Autobloggren reader Ron asked us one question: why does it seem that American cars in Europe sip less fuel? As he compared what look like identical models on either side of the Atlantic Ocean and consumption figures seem to differ.
First problem is finding two identical models. Then, pollution regulations are different in the USA compared to the EU. As a general rule, the EPA focus on exhaust air quality while the EU aims about quantity and has longer terms for other pollutants. As a consequence, injection systems might be tuned differently. Some people might think that gasoline is different. Europeans have two different types of gasolines: 95 and 98 RON which are more "premium" than the ones sold in the U. S. but, provided the fact that the injection systems are ready for the gas type, mileage should not affected (remember the "don't use premium if not needed"?). Perhaps the most important factor to consider are the differences between the mileage test procedures. The current EU test cycle is considered to give considerably higher results than the latest 2008 EPA test procedure. Finally, make sure that the numbers you are comparing are in the same units. Numbers from the UK are typically expressed in miles per Imperial gallon. One Imperial gallon is 1.16 US gallons.
Then there's how these figures are calculated. Can we compare EPA's highway cycle to the EU's "highway" cycle? No. EU's highway cycle supposes the car at constant speed. As many Europeans can tell you, that's tough to get and real-world mileage figures actually are closer (and slightly higher) than the "Combined cycle", which is more comparable to EPA's highway cycle. Add the fact that EU's measurings are based on models and the EPA actually tests the cars. To make things even more complicated, the Japanese cycle is even different and focus on lower speeds.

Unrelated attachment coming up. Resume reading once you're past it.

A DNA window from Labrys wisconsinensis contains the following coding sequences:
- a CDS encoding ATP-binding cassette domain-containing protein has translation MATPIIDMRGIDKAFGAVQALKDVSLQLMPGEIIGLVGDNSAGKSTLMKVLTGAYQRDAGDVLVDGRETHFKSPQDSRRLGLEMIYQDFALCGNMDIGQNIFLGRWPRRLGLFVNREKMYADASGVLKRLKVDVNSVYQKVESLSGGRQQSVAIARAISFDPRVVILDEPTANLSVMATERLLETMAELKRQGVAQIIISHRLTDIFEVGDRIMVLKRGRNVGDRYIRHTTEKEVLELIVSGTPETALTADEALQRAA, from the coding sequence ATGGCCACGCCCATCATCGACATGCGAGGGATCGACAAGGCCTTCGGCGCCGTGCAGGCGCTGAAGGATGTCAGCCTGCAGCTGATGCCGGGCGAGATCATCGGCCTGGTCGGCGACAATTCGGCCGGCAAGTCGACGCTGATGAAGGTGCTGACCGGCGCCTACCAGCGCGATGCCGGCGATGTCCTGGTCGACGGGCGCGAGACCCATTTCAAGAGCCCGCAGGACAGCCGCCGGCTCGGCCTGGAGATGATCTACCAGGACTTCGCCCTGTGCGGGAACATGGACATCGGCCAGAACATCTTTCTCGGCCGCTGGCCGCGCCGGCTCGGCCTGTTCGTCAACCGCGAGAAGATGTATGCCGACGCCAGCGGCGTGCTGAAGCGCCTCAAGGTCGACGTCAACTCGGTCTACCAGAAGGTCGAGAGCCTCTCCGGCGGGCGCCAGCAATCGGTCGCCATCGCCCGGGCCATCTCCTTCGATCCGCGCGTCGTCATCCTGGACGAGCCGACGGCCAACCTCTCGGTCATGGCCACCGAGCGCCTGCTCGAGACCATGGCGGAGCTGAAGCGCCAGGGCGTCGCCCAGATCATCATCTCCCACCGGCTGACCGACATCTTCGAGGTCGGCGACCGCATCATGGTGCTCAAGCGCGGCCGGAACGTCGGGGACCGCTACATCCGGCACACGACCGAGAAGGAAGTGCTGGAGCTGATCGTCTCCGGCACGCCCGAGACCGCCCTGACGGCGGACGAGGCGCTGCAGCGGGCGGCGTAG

Therefore, and as a rule of thumb, comparing EU and U. S. specifications is something that we can only do at approximate levels. However, we have the right to ask U. S. manufacturers to get us more fuel-efficient cars and their European operations show that they have those models. GM heard this when bringing the Astra and Ford did the same with the Focus and will bring the newer Focus and Fiesta stateside.
Here's some information about U. S. manufacturers we obtained (all conversions obtained here)
Saturn Astra 2009, 1.8-liter, 140hp, 5-spd manual - EPA's figures: 32mpg U. S. (hwy) = 38mpg IMP = 7.35 l/100km //
Opel/Vauxhall Astra,1.8-liter, 140hp, 5-spd manual - Official figures: 33mpg U. S. (EU combined) = 39.8mpg IMP = 7.1 l/100 km. This model doesn't offer significative difference.
Dodge Caliber, 1.8-liter, 150hp, 5-spd manual - EPA's figures: 29 mpg U. S. (hwy) = 34.8mpg IMP = 8.1 l/100 km //
Dodge Caliber in Europe: 1.8-liter, 150hp ,5-spd manual - Official figures: 32 mpg U. S. (EU combined) = 38.7mpg IMP = 7.3 l/100km. This model has slight differences.
In the case of Ford, we can't compare current models because they're different cars altogether, but the figures were very similar for the 2.0-liter versions of the 5-door model back in 2005. In the case of European cars, the figures are, again quite similar: European VW Passat makes 29.78mpg (7.9 l/100 km) and the EPA assigns 31mpg for higway (7.6 l/100km). Again, not a significative difference.